The Tea party is a wing of Dominionism which is a wing of the rich elite.

What Ken Buck , a candidate for the Colorado Senate, has said, is enough proof that the Tea Party has been sedated by New Apostolic Reformation poison.IT is SHOCKING that many Christians in America will actually buy what he said about church and state but yet again it is not shocking.

Ken Buck and other Political Evangelicals are actually sounding so Roman Catholic.This is because the ” Church is One with the State” doctrine is actually from early Roman Catholic and Eastern Orthodox philosophy.Now the tongue speakers and Evangelicals have joined the same bandwagon ??…Apostasy, falling away.

American Christianity has sanctified the love of the world with the name of Jesus and now since things have gone wrong because “the heathen are in power”it is time to change the system .

Many Christians worship America or their nations and not God and that is Idolatry A SIN.The wages of sin is death.

The Republicans are at it again this time having bullied the Tea party to their side.However the reality is that many are tired of this type of religion and politics mix.Yet this is not about the Democrats or Republicans because the voting system works to the advantage of the wicked rich elite whose votes count more than the entire population.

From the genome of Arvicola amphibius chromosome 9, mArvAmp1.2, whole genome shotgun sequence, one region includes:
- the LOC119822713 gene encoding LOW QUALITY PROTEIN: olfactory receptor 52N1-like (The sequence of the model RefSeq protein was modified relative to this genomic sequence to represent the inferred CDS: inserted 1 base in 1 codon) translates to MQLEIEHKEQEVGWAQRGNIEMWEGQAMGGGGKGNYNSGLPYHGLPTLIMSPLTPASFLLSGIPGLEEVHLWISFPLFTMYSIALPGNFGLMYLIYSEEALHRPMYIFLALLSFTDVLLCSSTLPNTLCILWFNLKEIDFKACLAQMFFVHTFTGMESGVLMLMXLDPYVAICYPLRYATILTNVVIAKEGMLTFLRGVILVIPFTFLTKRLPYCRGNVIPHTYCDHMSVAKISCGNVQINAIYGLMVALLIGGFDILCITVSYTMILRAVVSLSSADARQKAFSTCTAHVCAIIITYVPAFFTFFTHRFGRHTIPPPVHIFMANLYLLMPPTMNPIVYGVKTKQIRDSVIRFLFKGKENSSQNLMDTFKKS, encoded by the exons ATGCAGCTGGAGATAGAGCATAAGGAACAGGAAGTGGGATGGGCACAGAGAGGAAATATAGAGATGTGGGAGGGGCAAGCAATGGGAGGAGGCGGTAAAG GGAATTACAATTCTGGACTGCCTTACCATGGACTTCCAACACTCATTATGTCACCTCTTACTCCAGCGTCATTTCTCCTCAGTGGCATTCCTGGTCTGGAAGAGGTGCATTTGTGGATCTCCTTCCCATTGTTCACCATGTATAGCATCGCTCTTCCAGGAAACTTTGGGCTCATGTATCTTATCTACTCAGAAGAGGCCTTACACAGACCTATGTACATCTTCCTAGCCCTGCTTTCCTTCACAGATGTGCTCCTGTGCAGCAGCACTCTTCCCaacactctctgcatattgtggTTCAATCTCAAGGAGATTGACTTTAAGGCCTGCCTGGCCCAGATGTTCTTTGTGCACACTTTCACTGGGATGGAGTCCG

BOTH WINGS ARE SOLD OUT TO THE AGENDA OF THE ANTICHRIST NWO. And hence the more the votes form these rich elite the more the say on the laws and policies.That is not democracy that is tyranny.

Also what I have found strange is that Sarah Palin and Company keeps referring to the founding fathers and NOT the word of God.By that I mean they want to save America for the sake of the founding fathers .Yet how can politics, an earthly thing save America from her spiritual problems? Only Jesus saves.

This is the same stream of thought the Pharisees had when they boasted about being the children of Abraham yet they did not do what Abraham would do and that is believe in Jesus Christ.

Christians worldwide should know that the only reason why the church should be separate from the State is because she is joined to the Lord alone.

State church is heresy because God’s word is clear , the church is the body of Christ not the body of Caesar.When Caesar is the head ,the body has to be Caesar’s not Christ.

And guess what ? IT is not me or other critics who will avenge the State churches…it is God who will judge them for the sake of his holiness.

The Church in America that wants to be in bed with the State better prepare for judgments from the Lord.
Arthur Owiti

Separation of church and state hyped as a campaign issue
By Rachel Rose Hartman

For the second time in the past two weeks, a tea party Republican has sparked a miniature media furor by questioning the separation of church and state.

“I disagree strongly with the concept of separation of church and state,” Colorado Senate candidate Ken Buck said in a video publicized yesterday. “It was not written into the Constitution.”